Percy, Hugh

views updated

Percy, Hugh

PERCY, HUGH. (1742–1817). British army officer and politician. Hugh Percy was born in London on 14 August 1742. He was the eldest son of Sir Hugh Smithson, who in 1750 changed his name to Percy when he inherited the dukedom of Northumberland from his father-in-law. He was educated at Eton (1753–1758) before being gazetted as an ensign in the Twenty-fourth Foot on 1 May 1759. It is possible that he fought at Minden, Germany, during the Seven Years' War, He exchanged into the Eighty-fifth Regiment of Foot as captain only weeks after his seventeenth birthday. Percy was at St. John's College, Cambridge, in 1760, but his university studies barely interrupted his accelerated military career. In 1762 he became lieutenant colonel in both the Eleventh Foot and the Grenadier Guards. In 1763 he was elected to Parliament, where he supported the Grenville legislation, which included the Stamp Act. In 1764 he married the third daughter and in 1766 he voted against repealing the Stamp Act. A supporter of the ministry of William Pitt (the elder), Earl of Chjatham, he was made colonel of the Fifth Regiment in 1768, and from 1770 he opposed Lord North, Pitt's rival and successor to the post of prime minister. In 1774 Percy left with his regiment for America.

On 19 April 1775 Percy took 1,400 infantry and two six-pound cannon out of Boston to rescue Colonel Francis Smith's force as it marched back from Concord under fire. At Lexington he coolly deployed his troops to cover Smith's men while they reformed, and then made a fighting retreat to Boston. Now a local hero, Percy was given a local promotion to major general (effective only in America) in July, and the rank was officially recognized throughout the army in September of that year. He became a full general in America on 26 March 1776. He led a division at Long Island (Brooklyn) on 27 August and at the storming of Fort Washington on 16 November. In December he went with Sir Henry Clinton's expedition to capture Newport, Rhode Island, where he remained after Clinton's departure in January 1777 and became surprisingly popular there. However, he fell out with William Howe, who repeatedly interfered with Percy's command and criticized his decisions. Percy may, as might be expected with a young man owing his rapid rise a powerful family, have thought Howe insufficiently deferential to his social rank. He sailed for home on 5 May 1777, officially to inherit his mother's barony, but in fact to escape further disagreements with his commander in chief. Though promoted to lieutenant general in August, and to general in 1793, he saw no further active service.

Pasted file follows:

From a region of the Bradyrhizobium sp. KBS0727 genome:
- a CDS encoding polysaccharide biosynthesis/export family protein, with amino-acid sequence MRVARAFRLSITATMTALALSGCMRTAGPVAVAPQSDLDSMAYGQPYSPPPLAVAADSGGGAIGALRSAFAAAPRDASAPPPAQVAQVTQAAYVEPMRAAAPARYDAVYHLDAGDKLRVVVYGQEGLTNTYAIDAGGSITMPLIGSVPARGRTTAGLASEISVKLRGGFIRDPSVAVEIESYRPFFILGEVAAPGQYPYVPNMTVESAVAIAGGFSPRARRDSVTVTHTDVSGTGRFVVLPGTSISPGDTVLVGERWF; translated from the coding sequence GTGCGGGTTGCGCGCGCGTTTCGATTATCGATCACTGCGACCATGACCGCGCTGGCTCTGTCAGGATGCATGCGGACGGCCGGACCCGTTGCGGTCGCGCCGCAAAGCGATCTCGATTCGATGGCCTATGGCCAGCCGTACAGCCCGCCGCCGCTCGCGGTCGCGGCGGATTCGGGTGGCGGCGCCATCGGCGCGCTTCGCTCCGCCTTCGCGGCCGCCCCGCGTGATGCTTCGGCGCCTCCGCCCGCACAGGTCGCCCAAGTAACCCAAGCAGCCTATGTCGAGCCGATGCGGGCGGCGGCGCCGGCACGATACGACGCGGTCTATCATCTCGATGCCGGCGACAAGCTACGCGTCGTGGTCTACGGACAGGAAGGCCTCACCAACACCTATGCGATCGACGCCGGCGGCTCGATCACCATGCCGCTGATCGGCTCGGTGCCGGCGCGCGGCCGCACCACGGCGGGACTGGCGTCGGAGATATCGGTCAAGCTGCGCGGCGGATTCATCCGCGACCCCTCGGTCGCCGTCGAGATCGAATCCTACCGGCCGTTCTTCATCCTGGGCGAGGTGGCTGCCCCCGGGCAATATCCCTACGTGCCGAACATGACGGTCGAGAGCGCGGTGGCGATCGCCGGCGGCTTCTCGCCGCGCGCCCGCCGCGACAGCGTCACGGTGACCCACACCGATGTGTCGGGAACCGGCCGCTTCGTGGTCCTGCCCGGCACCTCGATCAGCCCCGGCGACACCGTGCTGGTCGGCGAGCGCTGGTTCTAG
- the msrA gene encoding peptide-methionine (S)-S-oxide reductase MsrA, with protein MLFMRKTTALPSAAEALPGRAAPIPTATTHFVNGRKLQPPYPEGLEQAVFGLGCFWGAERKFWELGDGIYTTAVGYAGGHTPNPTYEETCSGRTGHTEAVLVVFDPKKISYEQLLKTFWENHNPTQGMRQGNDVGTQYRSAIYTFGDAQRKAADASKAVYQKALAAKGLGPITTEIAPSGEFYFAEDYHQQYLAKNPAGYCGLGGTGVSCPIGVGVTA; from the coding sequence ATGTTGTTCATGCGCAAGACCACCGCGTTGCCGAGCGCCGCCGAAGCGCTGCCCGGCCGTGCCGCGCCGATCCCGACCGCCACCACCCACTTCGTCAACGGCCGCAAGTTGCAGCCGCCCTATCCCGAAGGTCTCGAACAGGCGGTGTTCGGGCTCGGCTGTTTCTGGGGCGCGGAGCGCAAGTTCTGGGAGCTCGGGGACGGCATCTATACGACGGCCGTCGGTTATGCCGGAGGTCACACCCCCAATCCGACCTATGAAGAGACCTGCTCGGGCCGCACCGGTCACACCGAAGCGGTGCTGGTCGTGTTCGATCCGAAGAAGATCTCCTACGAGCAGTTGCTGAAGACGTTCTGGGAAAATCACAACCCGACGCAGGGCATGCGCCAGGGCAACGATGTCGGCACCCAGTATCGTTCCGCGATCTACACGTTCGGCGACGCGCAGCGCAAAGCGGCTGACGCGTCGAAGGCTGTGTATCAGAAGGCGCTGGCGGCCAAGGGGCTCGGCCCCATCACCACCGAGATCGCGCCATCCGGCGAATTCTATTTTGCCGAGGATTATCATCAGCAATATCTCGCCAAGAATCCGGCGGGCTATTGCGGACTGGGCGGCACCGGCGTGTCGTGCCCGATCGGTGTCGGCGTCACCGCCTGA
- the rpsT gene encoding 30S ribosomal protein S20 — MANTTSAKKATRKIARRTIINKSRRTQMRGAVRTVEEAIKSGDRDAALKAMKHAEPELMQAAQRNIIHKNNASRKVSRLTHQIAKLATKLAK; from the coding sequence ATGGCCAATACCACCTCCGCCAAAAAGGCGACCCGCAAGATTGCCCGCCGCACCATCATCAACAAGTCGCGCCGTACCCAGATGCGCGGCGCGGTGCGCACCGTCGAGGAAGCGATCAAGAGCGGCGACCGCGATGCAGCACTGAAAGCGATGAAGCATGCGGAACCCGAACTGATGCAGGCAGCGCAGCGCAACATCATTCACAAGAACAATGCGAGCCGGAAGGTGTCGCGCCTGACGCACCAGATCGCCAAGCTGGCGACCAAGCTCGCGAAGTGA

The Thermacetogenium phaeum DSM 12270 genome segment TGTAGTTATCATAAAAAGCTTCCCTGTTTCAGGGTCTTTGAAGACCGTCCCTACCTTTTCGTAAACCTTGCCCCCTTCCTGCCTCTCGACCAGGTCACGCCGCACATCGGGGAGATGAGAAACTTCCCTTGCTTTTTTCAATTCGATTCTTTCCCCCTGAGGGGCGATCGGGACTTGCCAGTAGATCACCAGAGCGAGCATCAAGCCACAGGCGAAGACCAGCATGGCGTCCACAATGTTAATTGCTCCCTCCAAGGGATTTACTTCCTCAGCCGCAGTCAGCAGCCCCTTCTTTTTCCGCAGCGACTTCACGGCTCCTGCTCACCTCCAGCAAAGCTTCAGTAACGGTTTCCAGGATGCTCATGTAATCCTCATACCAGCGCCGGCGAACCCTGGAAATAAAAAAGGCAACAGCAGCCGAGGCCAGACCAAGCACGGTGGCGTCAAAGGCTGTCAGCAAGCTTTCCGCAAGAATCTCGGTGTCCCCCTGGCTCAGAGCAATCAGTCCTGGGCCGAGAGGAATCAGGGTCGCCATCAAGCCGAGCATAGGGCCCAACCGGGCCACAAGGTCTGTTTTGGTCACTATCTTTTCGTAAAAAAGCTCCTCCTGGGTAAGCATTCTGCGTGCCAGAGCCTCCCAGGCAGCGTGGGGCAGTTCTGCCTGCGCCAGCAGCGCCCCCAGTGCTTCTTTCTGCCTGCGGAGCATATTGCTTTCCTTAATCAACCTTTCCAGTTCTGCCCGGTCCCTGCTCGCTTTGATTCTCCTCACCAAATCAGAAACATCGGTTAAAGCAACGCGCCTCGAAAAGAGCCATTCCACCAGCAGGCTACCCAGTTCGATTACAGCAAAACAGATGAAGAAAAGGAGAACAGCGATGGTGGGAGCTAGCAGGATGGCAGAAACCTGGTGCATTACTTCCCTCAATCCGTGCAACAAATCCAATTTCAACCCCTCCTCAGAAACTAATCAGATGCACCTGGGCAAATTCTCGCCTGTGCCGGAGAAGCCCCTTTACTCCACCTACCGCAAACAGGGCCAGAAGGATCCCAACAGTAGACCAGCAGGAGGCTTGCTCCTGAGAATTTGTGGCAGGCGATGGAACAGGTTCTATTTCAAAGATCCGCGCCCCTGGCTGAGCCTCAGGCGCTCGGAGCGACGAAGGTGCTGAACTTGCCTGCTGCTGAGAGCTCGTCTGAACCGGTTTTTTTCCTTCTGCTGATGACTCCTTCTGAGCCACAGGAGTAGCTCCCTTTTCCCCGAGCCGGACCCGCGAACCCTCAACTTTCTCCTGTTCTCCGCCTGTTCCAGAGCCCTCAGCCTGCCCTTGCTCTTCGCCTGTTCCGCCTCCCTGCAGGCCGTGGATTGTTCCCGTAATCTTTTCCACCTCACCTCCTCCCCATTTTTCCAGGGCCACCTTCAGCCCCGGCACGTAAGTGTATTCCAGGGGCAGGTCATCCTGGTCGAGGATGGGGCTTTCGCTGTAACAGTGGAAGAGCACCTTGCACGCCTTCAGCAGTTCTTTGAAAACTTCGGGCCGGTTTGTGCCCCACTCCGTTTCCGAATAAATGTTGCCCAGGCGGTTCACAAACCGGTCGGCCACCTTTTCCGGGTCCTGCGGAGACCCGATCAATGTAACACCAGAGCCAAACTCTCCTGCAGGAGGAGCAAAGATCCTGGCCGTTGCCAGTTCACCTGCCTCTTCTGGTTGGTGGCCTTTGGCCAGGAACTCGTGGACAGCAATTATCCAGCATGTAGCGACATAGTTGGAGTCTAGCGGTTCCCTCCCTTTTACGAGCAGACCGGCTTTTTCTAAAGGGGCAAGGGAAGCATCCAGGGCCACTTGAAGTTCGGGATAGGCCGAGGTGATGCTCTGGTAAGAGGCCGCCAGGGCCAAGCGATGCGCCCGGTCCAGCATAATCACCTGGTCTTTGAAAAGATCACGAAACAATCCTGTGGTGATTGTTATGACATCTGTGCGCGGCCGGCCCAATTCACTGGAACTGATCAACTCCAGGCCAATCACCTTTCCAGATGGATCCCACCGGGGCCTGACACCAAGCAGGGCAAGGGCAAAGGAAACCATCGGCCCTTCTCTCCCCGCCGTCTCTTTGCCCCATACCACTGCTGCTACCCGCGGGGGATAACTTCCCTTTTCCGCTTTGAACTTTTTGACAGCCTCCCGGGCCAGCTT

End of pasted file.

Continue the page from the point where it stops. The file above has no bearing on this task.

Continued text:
In 1779 Percy divorced his wife and remarried. He inherited his father's title, estates, and parliamentary influence in 1786, and for a short time he supported the prime ministerial policies of William Pitt, the younger. Howe apart, most people found Percy modest and courteous. His generosity matched his exceptional wealth—he paid homeward fares and gratuities to the widows of his men who were killed in America—and was famous as a considerate landlord. He died in London on 10 July 1817.

SEE ALSO Clinton, Henry; Howe, William; Lexington and Concord.


Bowler, R. A. Logistics and the Failure of the British Army in North America 1775–1783. Princeton, N.J.: Princeton University Press, 1975.

Gruber, Ira D. The Howe Brothers and the American Revolution. Chapel Hill, N.C.: University of North Carolina Press, 1974.

Mackesy, Piers. The War for America 1775–1783. London: Longman, 1964.

                                  revised by John Oliphant